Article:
In brief: Getting air

Auckland Council's ambition to make the city the most liveable in the world is being helped by a study into air quality and noise pollution on one of the country's busiest streets.

Scientists from NIWA, The University of Auckland and Auckland University of Technology took to Queen Street and adjacent Customs, Wellesley, Elliot and Lorne Streets for two weeks to capture data on how traffic affects noise and air quality. The conclusion to the study will reveal problem spots and times during the day, and help build an idea of what people are exposed to when walking around the CBD.

NIWA's Air Quality Programme Leader, Dr Ian Longley, says the study is intended to determine the air quality across different  streets, comparing factors like traffic, buildings and street widths.

"The project will inform us about the degree to which heavy diesel vehicles influence air quality, such as trucks driving to the Ports of Auckland, and buses concentrated in areas. The findings will give those making big decisions about the future of the city more information to constructively plan and update crucial areas of the CBD.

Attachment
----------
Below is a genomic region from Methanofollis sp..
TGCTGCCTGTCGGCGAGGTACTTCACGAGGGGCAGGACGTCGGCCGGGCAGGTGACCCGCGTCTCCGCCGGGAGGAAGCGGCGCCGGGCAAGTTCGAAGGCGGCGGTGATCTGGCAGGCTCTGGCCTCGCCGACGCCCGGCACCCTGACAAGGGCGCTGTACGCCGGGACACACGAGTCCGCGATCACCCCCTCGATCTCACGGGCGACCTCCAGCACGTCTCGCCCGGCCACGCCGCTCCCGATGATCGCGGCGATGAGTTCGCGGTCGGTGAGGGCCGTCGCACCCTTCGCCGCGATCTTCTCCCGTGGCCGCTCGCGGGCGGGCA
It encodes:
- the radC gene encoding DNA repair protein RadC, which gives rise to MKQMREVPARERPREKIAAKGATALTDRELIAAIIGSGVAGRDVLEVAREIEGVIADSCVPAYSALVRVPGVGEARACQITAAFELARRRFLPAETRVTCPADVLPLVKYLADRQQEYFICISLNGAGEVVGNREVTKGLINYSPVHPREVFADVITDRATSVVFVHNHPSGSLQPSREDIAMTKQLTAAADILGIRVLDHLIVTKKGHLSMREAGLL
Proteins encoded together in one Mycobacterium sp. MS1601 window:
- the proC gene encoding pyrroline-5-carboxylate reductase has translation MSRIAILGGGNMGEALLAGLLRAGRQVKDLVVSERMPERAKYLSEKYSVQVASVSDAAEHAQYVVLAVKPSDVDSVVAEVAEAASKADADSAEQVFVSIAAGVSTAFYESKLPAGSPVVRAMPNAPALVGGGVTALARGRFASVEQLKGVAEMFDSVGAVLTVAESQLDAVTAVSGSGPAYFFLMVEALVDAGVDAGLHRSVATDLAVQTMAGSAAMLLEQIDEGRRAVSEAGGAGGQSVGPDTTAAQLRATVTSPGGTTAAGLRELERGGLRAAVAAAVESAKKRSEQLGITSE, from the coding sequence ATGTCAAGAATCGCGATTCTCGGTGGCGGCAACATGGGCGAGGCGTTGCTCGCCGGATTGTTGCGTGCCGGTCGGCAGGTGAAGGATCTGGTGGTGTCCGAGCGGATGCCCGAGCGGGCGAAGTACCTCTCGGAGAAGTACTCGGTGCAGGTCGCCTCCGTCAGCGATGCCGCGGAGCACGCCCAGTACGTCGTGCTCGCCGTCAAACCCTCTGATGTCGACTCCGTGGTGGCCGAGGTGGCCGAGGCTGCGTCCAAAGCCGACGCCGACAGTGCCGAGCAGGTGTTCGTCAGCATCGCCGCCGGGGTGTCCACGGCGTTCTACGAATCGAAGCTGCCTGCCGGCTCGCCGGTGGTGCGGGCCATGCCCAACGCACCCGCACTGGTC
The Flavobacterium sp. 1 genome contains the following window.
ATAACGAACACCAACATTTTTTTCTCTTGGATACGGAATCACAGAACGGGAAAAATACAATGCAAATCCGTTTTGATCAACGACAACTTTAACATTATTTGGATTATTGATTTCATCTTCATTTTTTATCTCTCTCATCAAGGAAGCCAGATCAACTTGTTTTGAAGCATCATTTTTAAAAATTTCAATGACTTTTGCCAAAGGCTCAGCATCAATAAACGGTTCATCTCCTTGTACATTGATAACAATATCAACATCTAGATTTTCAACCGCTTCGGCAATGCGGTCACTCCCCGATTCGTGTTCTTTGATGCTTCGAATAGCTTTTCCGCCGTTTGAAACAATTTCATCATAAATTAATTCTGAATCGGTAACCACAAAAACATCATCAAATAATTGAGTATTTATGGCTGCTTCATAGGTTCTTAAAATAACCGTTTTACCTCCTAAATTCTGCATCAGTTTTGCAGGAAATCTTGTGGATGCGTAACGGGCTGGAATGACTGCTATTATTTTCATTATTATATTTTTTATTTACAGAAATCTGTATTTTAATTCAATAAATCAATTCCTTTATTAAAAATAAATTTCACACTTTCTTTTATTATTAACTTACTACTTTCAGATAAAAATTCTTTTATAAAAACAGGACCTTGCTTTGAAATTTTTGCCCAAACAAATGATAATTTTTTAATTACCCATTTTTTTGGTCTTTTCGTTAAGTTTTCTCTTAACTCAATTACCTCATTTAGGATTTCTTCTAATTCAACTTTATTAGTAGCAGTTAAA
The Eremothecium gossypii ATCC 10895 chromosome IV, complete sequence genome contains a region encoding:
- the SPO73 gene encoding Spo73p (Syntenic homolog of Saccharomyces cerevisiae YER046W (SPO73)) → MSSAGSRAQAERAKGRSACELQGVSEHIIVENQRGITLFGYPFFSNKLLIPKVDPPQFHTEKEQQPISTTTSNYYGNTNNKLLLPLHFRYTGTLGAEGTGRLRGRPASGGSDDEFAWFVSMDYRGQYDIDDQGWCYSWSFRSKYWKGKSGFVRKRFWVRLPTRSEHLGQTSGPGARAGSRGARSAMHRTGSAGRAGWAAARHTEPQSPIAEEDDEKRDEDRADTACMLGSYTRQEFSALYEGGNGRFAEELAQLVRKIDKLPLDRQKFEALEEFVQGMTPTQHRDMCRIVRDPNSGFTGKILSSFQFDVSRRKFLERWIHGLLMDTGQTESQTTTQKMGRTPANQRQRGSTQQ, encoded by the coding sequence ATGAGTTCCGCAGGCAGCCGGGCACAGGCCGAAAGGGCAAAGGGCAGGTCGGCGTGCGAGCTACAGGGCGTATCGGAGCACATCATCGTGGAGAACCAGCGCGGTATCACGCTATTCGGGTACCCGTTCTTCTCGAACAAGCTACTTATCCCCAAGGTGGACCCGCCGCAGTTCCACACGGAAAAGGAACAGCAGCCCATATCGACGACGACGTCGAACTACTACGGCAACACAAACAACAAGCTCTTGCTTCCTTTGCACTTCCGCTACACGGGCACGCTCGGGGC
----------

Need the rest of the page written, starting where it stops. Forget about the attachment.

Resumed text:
"With the number of people living in Auckland city swelling, it's important to look into factors that will affect health and well-being. Air quality and public health are connected in the long run. "Pollutants we are looking at include those from petrol and diesel engines, which have been linked to respiratory and cardiovascular health impacts," says Dr Longley.

Results of the testing are due in the New Year. 

Auckland University student Huimin Lin carrying a “PTrak” particle counter in her left hand, a “Langan” carbon monoxide sensor on her belt, a noise meter pinned to her cardy, and a GPS receiver in her belt. She is shown walking on a specified route in Queen Street. She took this route (Wyndham Street to Wellesley Street and back) every 15 minutes during rush hour, whilst others, similarly equipped, walked other specified routes. She used the notebook to note down her timings, and anything that might impact the measurements – sources of loud noise, dirty vehicles, etc. [Ian Longley]